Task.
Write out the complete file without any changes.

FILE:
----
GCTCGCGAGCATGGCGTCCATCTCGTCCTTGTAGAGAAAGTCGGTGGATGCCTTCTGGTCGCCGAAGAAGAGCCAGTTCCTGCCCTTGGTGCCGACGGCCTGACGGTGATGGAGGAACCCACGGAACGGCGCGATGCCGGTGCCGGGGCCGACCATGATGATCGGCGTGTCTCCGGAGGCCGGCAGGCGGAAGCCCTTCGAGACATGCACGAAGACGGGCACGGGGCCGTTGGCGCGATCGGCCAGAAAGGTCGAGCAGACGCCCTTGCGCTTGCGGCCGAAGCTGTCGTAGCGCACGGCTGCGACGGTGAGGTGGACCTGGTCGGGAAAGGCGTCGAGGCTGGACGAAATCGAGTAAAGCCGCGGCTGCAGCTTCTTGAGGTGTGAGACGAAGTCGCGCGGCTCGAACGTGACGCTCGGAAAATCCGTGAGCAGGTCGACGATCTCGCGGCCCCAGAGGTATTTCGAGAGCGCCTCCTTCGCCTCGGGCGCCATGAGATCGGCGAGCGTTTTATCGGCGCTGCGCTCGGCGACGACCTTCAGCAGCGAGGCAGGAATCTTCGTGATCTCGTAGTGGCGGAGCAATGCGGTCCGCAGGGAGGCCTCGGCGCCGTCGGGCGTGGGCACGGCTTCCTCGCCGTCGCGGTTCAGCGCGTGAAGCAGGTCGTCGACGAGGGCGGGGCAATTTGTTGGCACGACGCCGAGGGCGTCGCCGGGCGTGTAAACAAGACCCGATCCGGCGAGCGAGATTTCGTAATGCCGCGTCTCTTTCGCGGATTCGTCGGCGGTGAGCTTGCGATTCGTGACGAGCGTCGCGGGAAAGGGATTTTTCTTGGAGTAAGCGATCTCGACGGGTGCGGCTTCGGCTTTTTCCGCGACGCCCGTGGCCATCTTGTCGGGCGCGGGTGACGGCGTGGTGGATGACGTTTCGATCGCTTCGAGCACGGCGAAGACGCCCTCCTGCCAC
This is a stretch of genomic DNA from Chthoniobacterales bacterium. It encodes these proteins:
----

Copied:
GCTCGCGAGCATGGCGTCCATCTCGTCCTTGTAGAGAAAGTCGGTGGATGCCTTCTGGTCGCCGAAGAAGAGCCAGTTCCTGCCCTTGGTGCCGACGGCCTGACGGTGATGGAGGAACCCACGGAACGGCGCGATGCCGGTGCCGGGGCCGACCATGATGATCGGCGTGTCTCCGGAGGCCGGCAGGCGGAAGCCCTTCGAGACATGCACGAAGACGGGCACGGGGCCGTTGGCGCGATCGGCCAGAAAGGTCGAGCAGACGCCCTTGCGCTTGCGGCCGAAGCTGTCGTAGCGCACGGCTGCGACGGTGAGGTGGACCTGGTCGGGAAAGGCGTCGAGGCTGGACGAAATCGAGTAAAGCCGCGGCTGCAGCTTCTTGAGGTGTGAGACGAAGTCGCGCGGCTCGAACGTGACGCTCGGAAAATCCGTGAGCAGGTCGACGATCTCGCGGCCCCAGAGGTATTTCGAGAGCGCCTCCTTCGCCTCGGGCGCCATGAGATCGGCGAGCGTTTTATCGGCGCTGCGCTCGGCGACGACCTTCAGCAGCGAGGCAGGAATCTTCGTGATCTCGTAGTGGCGGAGCAATGCGGTCCGCAGGGAGGCCTCGGCGCCGTCGGGCGTGGGCACGGCTTCCTCGCCGTCGCGGTTCAGCGCGTGAAGCAGGTCGTCGACGAGGGCGGGGCAATTTGTTGGCACGACGCCGAGGGCGTCGCCGGGCGTGTAAACAAGACCCGATCCGGCGAGCGAGATTTCGTAATGCCGCGTCTCTTTCGCGGATTCGTCGGCGGTGAGCTTGCGATTCGTGACGAGCGTCGCGGGAAAGGGATTTTTCTTGGAGTAAGCGATCTCGACGGGTGCGGCTTCGGCTTTTTCCGCGACGCCCGTGGCCATCTTGTCGGGCGCGGGTGACGGCGTGGTGGATGACGTTTCGATCGCTTCGAGCACGGCGAAGACGCCCTCCTGCCAC
This is a stretch of genomic DNA from Chthoniobacterales bacterium. It encodes these proteins: